- Repeals the penalty for those who do not buy health insurance, eliminating the individual insurance mandate. Again, in the words of Tony Nitti: “…while not paying a penalty sounds like a good thing, by eliminating the financial penalty for not carrying insurance, millions of young, healthy individuals are expected to flee the insurance markets, raising premiums on those who remain behind.”
- Doubles the standard deduction but eliminates personal exemptions as well as most itemized deductions for individuals, including deductions for casualty-loss expenses, unreimbursed employee expenses, home office expenses, tax preparation expenses, etc. This hurts middle class folks as well as freelancers and small business owners.
- Allows businesses to completely expense any new equipment, but only for the next five years–then this benefit will be phased out.
- Reduces the highest tax bracket for pass-through entities from 39.6% to less than 30%, and allows pass-through owners to deduct 23% of their income when calculating their tax bracket. (Most United States businesses are set up as pass-throughs, meaning that rather than the business as an entity paying taxes on profits, those profits pass through to owners and shareholders, who pay taxes on them on their individual returns. The Trump Organization, for example, is a pass-through. Ahem.)
- Doubles exemption from estate taxes—to a whopping $11 million for individuals taxpayer and $22 million for married taxpayers filing jointly
- Helps the rich more than anyone else. The Atlantic notes, “The Tax Policy Center has found that the biggest benefits would go to families in the top 5 percent as of 2019, with the smallest benefits going to those in the lowest income quartile.”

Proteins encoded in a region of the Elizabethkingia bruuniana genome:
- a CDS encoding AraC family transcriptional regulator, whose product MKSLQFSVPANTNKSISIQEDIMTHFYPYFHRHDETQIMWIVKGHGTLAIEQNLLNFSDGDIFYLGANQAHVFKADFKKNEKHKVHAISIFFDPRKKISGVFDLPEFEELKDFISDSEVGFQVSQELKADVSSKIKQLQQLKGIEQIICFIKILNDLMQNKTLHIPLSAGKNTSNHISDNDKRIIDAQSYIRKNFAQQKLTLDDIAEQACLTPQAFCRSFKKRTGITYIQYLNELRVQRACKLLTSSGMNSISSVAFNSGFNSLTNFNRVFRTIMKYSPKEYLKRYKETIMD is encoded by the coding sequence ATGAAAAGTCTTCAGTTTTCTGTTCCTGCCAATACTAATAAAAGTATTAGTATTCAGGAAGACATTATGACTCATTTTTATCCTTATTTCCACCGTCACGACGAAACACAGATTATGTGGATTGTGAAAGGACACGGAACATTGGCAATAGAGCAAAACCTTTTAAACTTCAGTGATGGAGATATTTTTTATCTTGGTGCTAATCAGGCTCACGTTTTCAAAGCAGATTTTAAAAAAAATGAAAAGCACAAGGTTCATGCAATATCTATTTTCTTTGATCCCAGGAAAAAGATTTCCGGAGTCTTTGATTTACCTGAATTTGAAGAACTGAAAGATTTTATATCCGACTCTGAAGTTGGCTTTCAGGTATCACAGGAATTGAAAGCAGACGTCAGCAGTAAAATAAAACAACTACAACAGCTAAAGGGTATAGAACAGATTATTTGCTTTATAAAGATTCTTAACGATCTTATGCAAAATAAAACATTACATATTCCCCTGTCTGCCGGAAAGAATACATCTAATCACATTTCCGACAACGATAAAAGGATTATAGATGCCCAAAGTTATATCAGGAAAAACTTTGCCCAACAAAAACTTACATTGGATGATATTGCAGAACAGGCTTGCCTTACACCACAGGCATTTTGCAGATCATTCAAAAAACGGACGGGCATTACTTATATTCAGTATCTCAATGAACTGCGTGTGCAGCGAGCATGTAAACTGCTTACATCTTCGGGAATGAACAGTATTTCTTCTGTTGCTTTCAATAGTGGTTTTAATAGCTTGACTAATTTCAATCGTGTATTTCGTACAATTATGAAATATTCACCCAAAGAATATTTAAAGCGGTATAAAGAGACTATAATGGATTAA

- Helps Trump himself. Again, from The Atlantic: “Trump stands to benefit to the tune of hundreds of millions, if not billions, of dollars, according to tax analysts”
In case you need further proof that this bill is not focused on the middle class, The New York Times has created a tool to help you determine how people in your income bracket will be impacted. For example, while 38% folks making $10-20K a year will receive a tax cut in 2019, by 2027 only 3% will have such luck, and 23% will face significant tax increases. That is in part because all the tax cuts for individuals will expire at the close of 2025. Those for corporations, however, will stay in place. Because everyone knows that corporations deserve more security than measly individuals! Meanwhile, many middle class folks will experience an immediate increase in taxes in 2019 as a result of lost deductions. Oh, and while we’re on the subject of myths, the Joint Committee on Taxation noted that this bill, rather than pay for itself, will add $1 trillion to the deficit over the next decade, even when you consider the potential growth and revenue generated.